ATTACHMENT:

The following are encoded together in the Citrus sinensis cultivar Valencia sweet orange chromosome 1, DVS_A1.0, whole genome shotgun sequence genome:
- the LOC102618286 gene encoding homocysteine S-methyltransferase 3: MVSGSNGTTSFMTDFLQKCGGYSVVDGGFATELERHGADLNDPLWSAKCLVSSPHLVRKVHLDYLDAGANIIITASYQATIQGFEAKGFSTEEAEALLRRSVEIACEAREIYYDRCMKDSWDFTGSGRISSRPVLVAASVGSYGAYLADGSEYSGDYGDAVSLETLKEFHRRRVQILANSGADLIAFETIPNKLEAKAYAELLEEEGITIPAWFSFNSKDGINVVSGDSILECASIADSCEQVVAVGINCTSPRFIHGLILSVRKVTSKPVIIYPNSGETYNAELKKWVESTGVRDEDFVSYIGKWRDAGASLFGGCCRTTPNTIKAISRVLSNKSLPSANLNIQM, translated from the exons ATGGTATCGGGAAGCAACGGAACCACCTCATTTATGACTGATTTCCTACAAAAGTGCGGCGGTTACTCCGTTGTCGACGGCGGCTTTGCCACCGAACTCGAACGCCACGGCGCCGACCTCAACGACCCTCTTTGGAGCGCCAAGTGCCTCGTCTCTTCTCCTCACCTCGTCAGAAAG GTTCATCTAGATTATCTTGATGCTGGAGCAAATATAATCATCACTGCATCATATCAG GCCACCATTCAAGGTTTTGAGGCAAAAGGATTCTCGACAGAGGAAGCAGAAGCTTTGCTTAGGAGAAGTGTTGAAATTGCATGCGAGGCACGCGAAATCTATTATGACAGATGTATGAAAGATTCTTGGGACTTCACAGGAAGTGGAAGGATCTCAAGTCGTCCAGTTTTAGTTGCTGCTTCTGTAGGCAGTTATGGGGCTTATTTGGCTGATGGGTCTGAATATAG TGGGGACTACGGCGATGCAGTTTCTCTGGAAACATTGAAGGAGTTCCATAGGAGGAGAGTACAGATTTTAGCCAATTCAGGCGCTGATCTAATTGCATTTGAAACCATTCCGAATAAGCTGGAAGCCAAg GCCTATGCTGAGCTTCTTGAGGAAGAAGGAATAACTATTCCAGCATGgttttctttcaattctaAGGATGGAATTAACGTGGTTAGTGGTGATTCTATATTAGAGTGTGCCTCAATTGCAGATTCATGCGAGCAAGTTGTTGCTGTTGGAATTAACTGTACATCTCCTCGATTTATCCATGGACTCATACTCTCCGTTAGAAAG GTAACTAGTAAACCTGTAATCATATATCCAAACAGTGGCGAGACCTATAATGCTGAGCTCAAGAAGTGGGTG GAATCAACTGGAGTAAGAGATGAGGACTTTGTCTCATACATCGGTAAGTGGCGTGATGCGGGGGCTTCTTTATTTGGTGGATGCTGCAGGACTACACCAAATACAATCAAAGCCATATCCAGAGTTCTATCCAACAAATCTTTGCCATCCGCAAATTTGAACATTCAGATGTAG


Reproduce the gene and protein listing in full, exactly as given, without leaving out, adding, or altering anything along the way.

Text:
The following are encoded together in the Citrus sinensis cultivar Valencia sweet orange chromosome 1, DVS_A1.0, whole genome shotgun sequence genome:
- the LOC102618286 gene encoding homocysteine S-methyltransferase 3: MVSGSNGTTSFMTDFLQKCGGYSVVDGGFATELERHGADLNDPLWSAKCLVSSPHLVRKVHLDYLDAGANIIITASYQATIQGFEAKGFSTEEAEALLRRSVEIACEAREIYYDRCMKDSWDFTGSGRISSRPVLVAASVGSYGAYLADGSEYSGDYGDAVSLETLKEFHRRRVQILANSGADLIAFETIPNKLEAKAYAELLEEEGITIPAWFSFNSKDGINVVSGDSILECASIADSCEQVVAVGINCTSPRFIHGLILSVRKVTSKPVIIYPNSGETYNAELKKWVESTGVRDEDFVSYIGKWRDAGASLFGGCCRTTPNTIKAISRVLSNKSLPSANLNIQM, translated from the exons ATGGTATCGGGAAGCAACGGAACCACCTCATTTATGACTGATTTCCTACAAAAGTGCGGCGGTTACTCCGTTGTCGACGGCGGCTTTGCCACCGAACTCGAACGCCACGGCGCCGACCTCAACGACCCTCTTTGGAGCGCCAAGTGCCTCGTCTCTTCTCCTCACCTCGTCAGAAAG GTTCATCTAGATTATCTTGATGCTGGAGCAAATATAATCATCACTGCATCATATCAG GCCACCATTCAAGGTTTTGAGGCAAAAGGATTCTCGACAGAGGAAGCAGAAGCTTTGCTTAGGAGAAGTGTTGAAATTGCATGCGAGGCACGCGAAATCTATTATGACAGATGTATGAAAGATTCTTGGGACTTCACAGGAAGTGGAAGGATCTCAAGTCGTCCAGTTTTAGTTGCTGCTTCTGTAGGCAGTTATGGGGCTTATTTGGCTGATGGGTCTGAATATAG TGGGGACTACGGCGATGCAGTTTCTCTGGAAACATTGAAGGAGTTCCATAGGAGGAGAGTACAGATTTTAGCCAATTCAGGCGCTGATCTAATTGCATTTGAAACCATTCCGAATAAGCTGGAAGCCAAg GCCTATGCTGAGCTTCTTGAGGAAGAAGGAATAACTATTCCAGCATGgttttctttcaattctaAGGATGGAATTAACGTGGTTAGTGGTGATTCTATATTAGAGTGTGCCTCAATTGCAGATTCATGCGAGCAAGTTGTTGCTGTTGGAATTAACTGTACATCTCCTCGATTTATCCATGGACTCATACTCTCCGTTAGAAAG GTAACTAGTAAACCTGTAATCATATATCCAAACAGTGGCGAGACCTATAATGCTGAGCTCAAGAAGTGGGTG GAATCAACTGGAGTAAGAGATGAGGACTTTGTCTCATACATCGGTAAGTGGCGTGATGCGGGGGCTTCTTTATTTGGTGGATGCTGCAGGACTACACCAAATACAATCAAAGCCATATCCAGAGTTCTATCCAACAAATCTTTGCCATCCGCAAATTTGAACATTCAGATGTAG